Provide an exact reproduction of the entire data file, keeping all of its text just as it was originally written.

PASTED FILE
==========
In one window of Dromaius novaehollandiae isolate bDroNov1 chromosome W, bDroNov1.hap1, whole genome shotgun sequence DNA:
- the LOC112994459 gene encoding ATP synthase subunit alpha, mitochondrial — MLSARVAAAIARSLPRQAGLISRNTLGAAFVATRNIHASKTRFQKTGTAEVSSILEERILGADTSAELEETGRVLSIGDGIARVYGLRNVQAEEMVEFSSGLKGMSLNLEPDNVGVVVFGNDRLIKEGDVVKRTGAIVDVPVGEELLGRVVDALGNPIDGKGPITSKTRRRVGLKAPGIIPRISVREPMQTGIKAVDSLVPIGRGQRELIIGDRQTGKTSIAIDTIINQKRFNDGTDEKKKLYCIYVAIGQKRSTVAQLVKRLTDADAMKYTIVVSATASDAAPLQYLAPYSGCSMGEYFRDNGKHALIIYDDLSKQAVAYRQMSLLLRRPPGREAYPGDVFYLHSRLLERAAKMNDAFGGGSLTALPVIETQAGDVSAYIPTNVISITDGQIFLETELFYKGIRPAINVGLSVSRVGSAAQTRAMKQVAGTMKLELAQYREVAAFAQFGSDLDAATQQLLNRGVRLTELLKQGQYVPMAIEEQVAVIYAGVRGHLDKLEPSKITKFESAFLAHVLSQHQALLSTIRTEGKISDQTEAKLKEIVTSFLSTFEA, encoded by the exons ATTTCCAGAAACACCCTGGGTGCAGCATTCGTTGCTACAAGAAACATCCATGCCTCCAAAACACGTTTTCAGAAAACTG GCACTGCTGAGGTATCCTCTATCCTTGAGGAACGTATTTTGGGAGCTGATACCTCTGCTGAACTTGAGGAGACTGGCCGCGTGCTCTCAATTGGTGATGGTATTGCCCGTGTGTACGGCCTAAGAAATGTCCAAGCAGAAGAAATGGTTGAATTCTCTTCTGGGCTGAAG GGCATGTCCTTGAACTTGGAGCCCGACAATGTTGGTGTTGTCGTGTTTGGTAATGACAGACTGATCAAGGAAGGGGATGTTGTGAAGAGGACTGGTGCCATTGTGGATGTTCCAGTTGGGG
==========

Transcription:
In one window of Dromaius novaehollandiae isolate bDroNov1 chromosome W, bDroNov1.hap1, whole genome shotgun sequence DNA:
- the LOC112994459 gene encoding ATP synthase subunit alpha, mitochondrial — MLSARVAAAIARSLPRQAGLISRNTLGAAFVATRNIHASKTRFQKTGTAEVSSILEERILGADTSAELEETGRVLSIGDGIARVYGLRNVQAEEMVEFSSGLKGMSLNLEPDNVGVVVFGNDRLIKEGDVVKRTGAIVDVPVGEELLGRVVDALGNPIDGKGPITSKTRRRVGLKAPGIIPRISVREPMQTGIKAVDSLVPIGRGQRELIIGDRQTGKTSIAIDTIINQKRFNDGTDEKKKLYCIYVAIGQKRSTVAQLVKRLTDADAMKYTIVVSATASDAAPLQYLAPYSGCSMGEYFRDNGKHALIIYDDLSKQAVAYRQMSLLLRRPPGREAYPGDVFYLHSRLLERAAKMNDAFGGGSLTALPVIETQAGDVSAYIPTNVISITDGQIFLETELFYKGIRPAINVGLSVSRVGSAAQTRAMKQVAGTMKLELAQYREVAAFAQFGSDLDAATQQLLNRGVRLTELLKQGQYVPMAIEEQVAVIYAGVRGHLDKLEPSKITKFESAFLAHVLSQHQALLSTIRTEGKISDQTEAKLKEIVTSFLSTFEA, encoded by the exons ATTTCCAGAAACACCCTGGGTGCAGCATTCGTTGCTACAAGAAACATCCATGCCTCCAAAACACGTTTTCAGAAAACTG GCACTGCTGAGGTATCCTCTATCCTTGAGGAACGTATTTTGGGAGCTGATACCTCTGCTGAACTTGAGGAGACTGGCCGCGTGCTCTCAATTGGTGATGGTATTGCCCGTGTGTACGGCCTAAGAAATGTCCAAGCAGAAGAAATGGTTGAATTCTCTTCTGGGCTGAAG GGCATGTCCTTGAACTTGGAGCCCGACAATGTTGGTGTTGTCGTGTTTGGTAATGACAGACTGATCAAGGAAGGGGATGTTGTGAAGAGGACTGGTGCCATTGTGGATGTTCCAGTTGGGG